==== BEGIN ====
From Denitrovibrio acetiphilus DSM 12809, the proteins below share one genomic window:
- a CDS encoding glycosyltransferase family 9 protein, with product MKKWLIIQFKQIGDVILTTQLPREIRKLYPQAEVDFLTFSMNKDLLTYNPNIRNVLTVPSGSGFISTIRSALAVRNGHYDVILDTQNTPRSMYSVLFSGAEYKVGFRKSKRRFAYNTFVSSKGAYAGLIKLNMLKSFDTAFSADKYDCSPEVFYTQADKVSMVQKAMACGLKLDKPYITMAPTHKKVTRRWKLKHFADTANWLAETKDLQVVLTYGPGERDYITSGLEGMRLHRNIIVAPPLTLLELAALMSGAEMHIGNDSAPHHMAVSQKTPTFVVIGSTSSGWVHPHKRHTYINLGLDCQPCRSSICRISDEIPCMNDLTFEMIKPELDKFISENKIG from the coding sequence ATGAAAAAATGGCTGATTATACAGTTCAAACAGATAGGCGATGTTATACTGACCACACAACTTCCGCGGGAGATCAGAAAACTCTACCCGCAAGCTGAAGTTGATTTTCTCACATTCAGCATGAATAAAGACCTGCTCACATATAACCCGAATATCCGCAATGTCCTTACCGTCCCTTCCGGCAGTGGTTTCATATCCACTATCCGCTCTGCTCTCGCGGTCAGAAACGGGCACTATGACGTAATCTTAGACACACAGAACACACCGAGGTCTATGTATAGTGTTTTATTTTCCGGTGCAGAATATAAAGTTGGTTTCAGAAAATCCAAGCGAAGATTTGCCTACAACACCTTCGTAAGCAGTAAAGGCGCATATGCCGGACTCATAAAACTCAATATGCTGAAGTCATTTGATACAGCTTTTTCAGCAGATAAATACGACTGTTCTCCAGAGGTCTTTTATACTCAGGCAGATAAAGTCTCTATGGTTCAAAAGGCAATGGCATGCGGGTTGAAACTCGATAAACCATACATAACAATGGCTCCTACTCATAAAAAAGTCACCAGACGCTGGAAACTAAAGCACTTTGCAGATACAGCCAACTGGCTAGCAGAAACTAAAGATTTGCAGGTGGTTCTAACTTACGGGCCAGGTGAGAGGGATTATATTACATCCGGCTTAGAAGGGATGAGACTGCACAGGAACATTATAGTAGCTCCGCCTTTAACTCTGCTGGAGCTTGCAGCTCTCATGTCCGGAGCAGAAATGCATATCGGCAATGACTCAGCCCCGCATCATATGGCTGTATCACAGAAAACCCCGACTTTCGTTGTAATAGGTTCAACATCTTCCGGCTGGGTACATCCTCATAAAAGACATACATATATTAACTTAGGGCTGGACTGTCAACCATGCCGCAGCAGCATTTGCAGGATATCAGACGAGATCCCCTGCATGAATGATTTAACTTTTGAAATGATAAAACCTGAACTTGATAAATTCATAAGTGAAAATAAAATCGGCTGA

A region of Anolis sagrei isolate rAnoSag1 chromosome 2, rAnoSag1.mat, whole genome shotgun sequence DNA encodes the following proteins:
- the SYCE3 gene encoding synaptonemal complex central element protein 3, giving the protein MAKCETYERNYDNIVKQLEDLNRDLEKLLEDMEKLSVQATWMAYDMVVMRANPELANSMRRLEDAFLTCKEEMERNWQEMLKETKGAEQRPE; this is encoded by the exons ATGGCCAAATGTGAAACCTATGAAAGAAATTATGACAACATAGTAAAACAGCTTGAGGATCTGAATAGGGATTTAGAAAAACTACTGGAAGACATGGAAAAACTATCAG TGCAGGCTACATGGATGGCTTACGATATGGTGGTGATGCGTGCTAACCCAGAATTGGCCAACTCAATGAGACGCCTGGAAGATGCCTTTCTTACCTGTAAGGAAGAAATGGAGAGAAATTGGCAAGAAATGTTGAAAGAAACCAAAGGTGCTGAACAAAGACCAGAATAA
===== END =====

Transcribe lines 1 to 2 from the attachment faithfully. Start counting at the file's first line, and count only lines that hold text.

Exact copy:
From Denitrovibrio acetiphilus DSM 12809, the proteins below share one genomic window:
- a CDS encoding glycosyltransferase family 9 protein, with product MKKWLIIQFKQIGDVILTTQLPREIRKLYPQAEVDFLTFSMNKDLLTYNPNIRNVLTVPSGSGFISTIRSALAVRNGHYDVILDTQNTPRSMYSVLFSGAEYKVGFRKSKRRFAYNTFVSSKGAYAGLIKLNMLKSFDTAFSADKYDCSPEVFYTQADKVSMVQKAMACGLKLDKPYITMAPTHKKVTRRWKLKHFADTANWLAETKDLQVVLTYGPGERDYITSGLEGMRLHRNIIVAPPLTLLELAALMSGAEMHIGNDSAPHHMAVSQKTPTFVVIGSTSSGWVHPHKRHTYINLGLDCQPCRSSICRISDEIPCMNDLTFEMIKPELDKFISENKIG from the coding sequence ATGAAAAAATGGCTGATTATACAGTTCAAACAGATAGGCGATGTTATACTGACCACACAACTTCCGCGGGAGATCAGAAAACTCTACCCGCAAGCTGAAGTTGATTTTCTCACATTCAGCATGAATAAAGACCTGCTCACATATAACCCGAATATCCGCAATGTCCTTACCGTCCCTTCCGGCAGTGGTTTCATATCCACTATCCGCTCTGCTCTCGCGGTCAGAAACGGGCACTATGACGTAATCTTAGACACACAGAACACACCGAGGTCTATGTATAGTGTTTTATTTTCCGGTGCAGAATATAAAGTTGGTTTCAGAAAATCCAAGCGAAGATTTGCCTACAACACCTTCGTAAGCAGTAAAGGCGCATATGCCGGACTCATAAAACTCAATATGCTGAAGTCATTTGATACAGCTTTTTCAGCAGATAAATACGACTGTTCTCCAGAGGTCTTTTATACTCAGGCAGATAAAGTCTCTATGGTTCAAAAGGCAATGGCATGCGGGTTGAAACTCGATAAACCATACATAACAATGGCTCCTACTCATAAAAAAGTCACCAGACGCTGGAAACTAAAGCACTTTGCAGATACAGCCAACTGGCTAGCAGAAACTAAAGATTTGCAGGTGGTTCTAACTTACGGGCCAGGTGAGAGGGATTATATTACATCCGGCTTAGAAGGGATGAGACTGCACAGGAACATTATAGTAGCTCCGCCTTTAACTCTGCTGGAGCTTGCAGCTCTCATGTCCGGAGCAGAAATGCATATCGGCAATGACTCAGCCCCGCATCATATGGCTGTATCACAGAAAACCCCGACTTTCGTTGTAATAGGTTCAACATCTTCCGGCTGGGTACATCCTCATAAAAGACATACATATATTAACTTAGGGCTGGACTGTCAACCATGCCGCAGCAGCATTTGCAGGATATCAGACGAGATCCCCTGCATGAATGATTTAACTTTTGAAATGATAAAACCTGAACTTGATAAATTCATAAGTGAAAATAAAATCGGCTGA